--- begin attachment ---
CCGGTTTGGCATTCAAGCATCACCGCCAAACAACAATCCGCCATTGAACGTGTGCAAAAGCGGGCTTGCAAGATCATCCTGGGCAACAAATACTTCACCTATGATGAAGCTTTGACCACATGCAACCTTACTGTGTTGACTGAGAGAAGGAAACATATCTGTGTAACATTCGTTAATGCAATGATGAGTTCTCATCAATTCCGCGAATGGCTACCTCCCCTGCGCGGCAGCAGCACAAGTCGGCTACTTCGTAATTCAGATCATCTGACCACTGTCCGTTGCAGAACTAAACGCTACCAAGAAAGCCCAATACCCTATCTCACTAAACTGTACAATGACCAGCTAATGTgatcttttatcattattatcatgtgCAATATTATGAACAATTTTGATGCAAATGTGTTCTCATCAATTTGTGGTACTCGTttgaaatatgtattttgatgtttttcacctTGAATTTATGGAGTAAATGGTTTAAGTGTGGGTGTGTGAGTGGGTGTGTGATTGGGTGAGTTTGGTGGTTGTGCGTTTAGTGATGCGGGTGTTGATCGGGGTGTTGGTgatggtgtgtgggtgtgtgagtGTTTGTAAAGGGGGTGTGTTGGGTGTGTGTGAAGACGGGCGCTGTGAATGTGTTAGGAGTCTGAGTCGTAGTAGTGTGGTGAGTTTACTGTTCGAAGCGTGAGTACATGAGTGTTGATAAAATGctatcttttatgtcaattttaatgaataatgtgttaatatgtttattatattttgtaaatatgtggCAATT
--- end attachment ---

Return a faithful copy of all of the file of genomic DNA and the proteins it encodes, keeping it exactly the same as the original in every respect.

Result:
CCGGTTTGGCATTCAAGCATCACCGCCAAACAACAATCCGCCATTGAACGTGTGCAAAAGCGGGCTTGCAAGATCATCCTGGGCAACAAATACTTCACCTATGATGAAGCTTTGACCACATGCAACCTTACTGTGTTGACTGAGAGAAGGAAACATATCTGTGTAACATTCGTTAATGCAATGATGAGTTCTCATCAATTCCGCGAATGGCTACCTCCCCTGCGCGGCAGCAGCACAAGTCGGCTACTTCGTAATTCAGATCATCTGACCACTGTCCGTTGCAGAACTAAACGCTACCAAGAAAGCCCAATACCCTATCTCACTAAACTGTACAATGACCAGCTAATGTgatcttttatcattattatcatgtgCAATATTATGAACAATTTTGATGCAAATGTGTTCTCATCAATTTGTGGTACTCGTttgaaatatgtattttgatgtttttcacctTGAATTTATGGAGTAAATGGTTTAAGTGTGGGTGTGTGAGTGGGTGTGTGATTGGGTGAGTTTGGTGGTTGTGCGTTTAGTGATGCGGGTGTTGATCGGGGTGTTGGTgatggtgtgtgggtgtgtgagtGTTTGTAAAGGGGGTGTGTTGGGTGTGTGTGAAGACGGGCGCTGTGAATGTGTTAGGAGTCTGAGTCGTAGTAGTGTGGTGAGTTTACTGTTCGAAGCGTGAGTACATGAGTGTTGATAAAATGctatcttttatgtcaattttaatgaataatgtgttaatatgtttattatattttgtaaatatgtggCAATT